By Barry Sunshine
Coin collecting is a very non-financial but financially rewarding hobby or investment. Over time, some collectors can create great wealth with coin collecting. While coin collecting can earn a collector a profit, sometimes a handsome one, some very serious income tax consequences cannot be overlooked.
Let’s start with an example: A collector named Sam desires to create an Indian Head cent collection. Indian Head cents were minted from 1859 until 1909 by the U.S. Mint. Sam attends a coin show and buys an Indian Head cent for $750 from a dealer. The following month, Sam goes to another show and sees an upgrade to the Indian Head that he previously purchased, this coin priced at $1,500, but the price is more than he wants to spend. So, the selling dealer suggests trading the coin that Sam owns by giving a trade-in allowance of $850, with Sam adding $650 cash. Sam agrees to the trade and gets his upgrade.
After collecting for several months and buying coins for his collection, Sam sees a Bust coin and desires to collect Bust coinage, but he realizes he cannot collect both Indian Head cents and Bust coinage due to budgetary means. So, at the next show, Sam sees that wonderful Bust coin that he has to have. So once again, Sam wants to trade an Indian Head cent to the dealer, but the dealer does not want to do the trade. Sam sells his collection to another person for cash, then purchases that Bust coin to start his new set.
Sam is a thrilled and very proud owner of the storied Bust coin, but innocently enough, Sam does not realize that the events that occurred carry income tax consequences. At tax time, Sam talks to his tax accountant about how he acquired the Bust coin. The tax accountant is happy about Sam’s new addition but now has to explain the income tax implications to Sam.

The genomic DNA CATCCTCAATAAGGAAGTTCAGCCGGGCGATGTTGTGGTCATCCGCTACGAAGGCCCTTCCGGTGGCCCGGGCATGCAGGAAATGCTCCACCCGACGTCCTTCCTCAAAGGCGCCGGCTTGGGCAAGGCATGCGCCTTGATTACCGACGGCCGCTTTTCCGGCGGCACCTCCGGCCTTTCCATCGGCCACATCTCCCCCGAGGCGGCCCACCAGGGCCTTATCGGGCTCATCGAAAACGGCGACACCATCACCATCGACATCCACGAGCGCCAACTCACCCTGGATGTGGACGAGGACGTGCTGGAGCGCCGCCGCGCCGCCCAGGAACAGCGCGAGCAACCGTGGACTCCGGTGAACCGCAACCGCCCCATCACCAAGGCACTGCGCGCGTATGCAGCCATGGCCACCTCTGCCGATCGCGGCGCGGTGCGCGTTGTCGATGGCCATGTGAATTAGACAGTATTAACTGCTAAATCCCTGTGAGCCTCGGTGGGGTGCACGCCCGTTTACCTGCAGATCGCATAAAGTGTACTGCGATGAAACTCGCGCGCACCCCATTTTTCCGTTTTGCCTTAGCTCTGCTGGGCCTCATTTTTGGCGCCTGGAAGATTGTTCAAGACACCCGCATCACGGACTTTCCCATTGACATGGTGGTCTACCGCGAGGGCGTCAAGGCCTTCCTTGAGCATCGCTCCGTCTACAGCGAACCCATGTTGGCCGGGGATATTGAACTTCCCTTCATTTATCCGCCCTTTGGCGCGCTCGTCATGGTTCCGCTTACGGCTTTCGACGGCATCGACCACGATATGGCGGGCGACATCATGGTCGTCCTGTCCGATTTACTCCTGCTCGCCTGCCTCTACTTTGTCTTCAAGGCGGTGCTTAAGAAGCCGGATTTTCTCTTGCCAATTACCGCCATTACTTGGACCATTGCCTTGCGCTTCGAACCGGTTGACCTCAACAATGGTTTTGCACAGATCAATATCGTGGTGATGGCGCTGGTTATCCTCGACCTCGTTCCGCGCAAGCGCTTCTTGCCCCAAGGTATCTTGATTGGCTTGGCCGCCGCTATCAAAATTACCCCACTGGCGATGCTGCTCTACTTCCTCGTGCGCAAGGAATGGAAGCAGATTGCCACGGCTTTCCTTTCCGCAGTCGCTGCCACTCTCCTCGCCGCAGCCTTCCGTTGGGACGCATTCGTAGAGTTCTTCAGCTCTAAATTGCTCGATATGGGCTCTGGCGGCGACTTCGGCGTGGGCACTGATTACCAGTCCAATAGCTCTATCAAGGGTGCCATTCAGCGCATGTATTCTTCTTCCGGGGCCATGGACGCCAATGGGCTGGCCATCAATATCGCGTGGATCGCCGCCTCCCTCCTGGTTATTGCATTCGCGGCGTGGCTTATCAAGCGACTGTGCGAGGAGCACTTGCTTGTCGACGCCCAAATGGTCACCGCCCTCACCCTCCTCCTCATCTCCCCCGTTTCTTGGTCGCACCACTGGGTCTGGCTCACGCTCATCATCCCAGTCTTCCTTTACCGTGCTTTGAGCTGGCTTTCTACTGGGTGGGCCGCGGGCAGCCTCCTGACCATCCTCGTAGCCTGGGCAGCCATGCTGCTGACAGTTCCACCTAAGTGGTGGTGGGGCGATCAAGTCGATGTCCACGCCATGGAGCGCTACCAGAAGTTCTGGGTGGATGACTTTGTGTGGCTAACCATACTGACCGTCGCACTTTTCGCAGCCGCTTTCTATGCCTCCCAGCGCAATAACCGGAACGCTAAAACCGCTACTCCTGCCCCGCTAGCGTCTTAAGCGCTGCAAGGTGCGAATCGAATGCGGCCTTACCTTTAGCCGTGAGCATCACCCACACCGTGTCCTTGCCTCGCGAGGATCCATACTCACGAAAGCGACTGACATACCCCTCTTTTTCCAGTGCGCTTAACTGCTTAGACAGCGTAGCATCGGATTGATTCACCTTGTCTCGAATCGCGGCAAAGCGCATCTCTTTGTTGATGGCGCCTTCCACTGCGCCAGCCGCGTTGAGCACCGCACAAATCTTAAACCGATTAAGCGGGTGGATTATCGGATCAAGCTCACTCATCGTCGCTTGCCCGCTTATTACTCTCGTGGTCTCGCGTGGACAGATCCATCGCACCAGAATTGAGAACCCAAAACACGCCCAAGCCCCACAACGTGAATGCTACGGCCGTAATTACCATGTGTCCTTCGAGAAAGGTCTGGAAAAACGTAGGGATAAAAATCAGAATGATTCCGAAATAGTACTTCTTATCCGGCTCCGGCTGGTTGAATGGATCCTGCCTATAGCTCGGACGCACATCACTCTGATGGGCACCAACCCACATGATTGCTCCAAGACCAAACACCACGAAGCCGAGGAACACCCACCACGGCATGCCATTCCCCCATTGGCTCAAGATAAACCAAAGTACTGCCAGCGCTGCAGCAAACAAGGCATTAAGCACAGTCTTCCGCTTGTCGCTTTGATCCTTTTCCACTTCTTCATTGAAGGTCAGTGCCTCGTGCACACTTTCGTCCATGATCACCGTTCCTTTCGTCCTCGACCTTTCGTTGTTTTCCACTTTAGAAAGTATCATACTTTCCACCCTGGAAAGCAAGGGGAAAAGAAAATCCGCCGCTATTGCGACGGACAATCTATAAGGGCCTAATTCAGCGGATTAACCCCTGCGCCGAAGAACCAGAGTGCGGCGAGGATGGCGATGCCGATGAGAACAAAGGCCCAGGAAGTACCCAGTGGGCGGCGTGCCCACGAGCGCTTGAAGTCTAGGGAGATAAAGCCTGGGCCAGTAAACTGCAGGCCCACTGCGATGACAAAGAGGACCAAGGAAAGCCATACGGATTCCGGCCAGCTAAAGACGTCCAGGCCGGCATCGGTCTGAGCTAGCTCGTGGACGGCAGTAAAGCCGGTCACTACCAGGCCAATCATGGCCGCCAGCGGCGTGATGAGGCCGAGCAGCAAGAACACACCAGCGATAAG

Determining Hobby or Investment
The first question the accountant asks Sam is whether he was buying the coins for a hobby or as an investment, a thought that never entered Sam’s mind.
To determine if coins are considered an investment, Sam depends on his personal goals for his collection. If Sam is buying coins purely for pleasure and does not seek a profit, then it’s clearly a hobby. If Sam is buying coins solely to seek profits, then Sam is an investor. Typically, most collectors collect coins for a combination of reasons, including both – pleasure and profit. In these cases, the income tax laws aren’t so clear as to whether Sam is a hobbyist or investor.
Let us review the rules. First, if Sam is collecting coins solely for personal reasons, it’s a hobby; and any time Sam sells a coin for a profit, it’s subject to tax. The amount of income subject to tax is the difference between how much Sam sold the coin for less the price he paid. If Sam sells the coin for less than he paid, then the loss is considered a personal loss and not deductible. Additionally, if there are any expenses, he spends to maintain his hobby, then those expenses are not deductible either.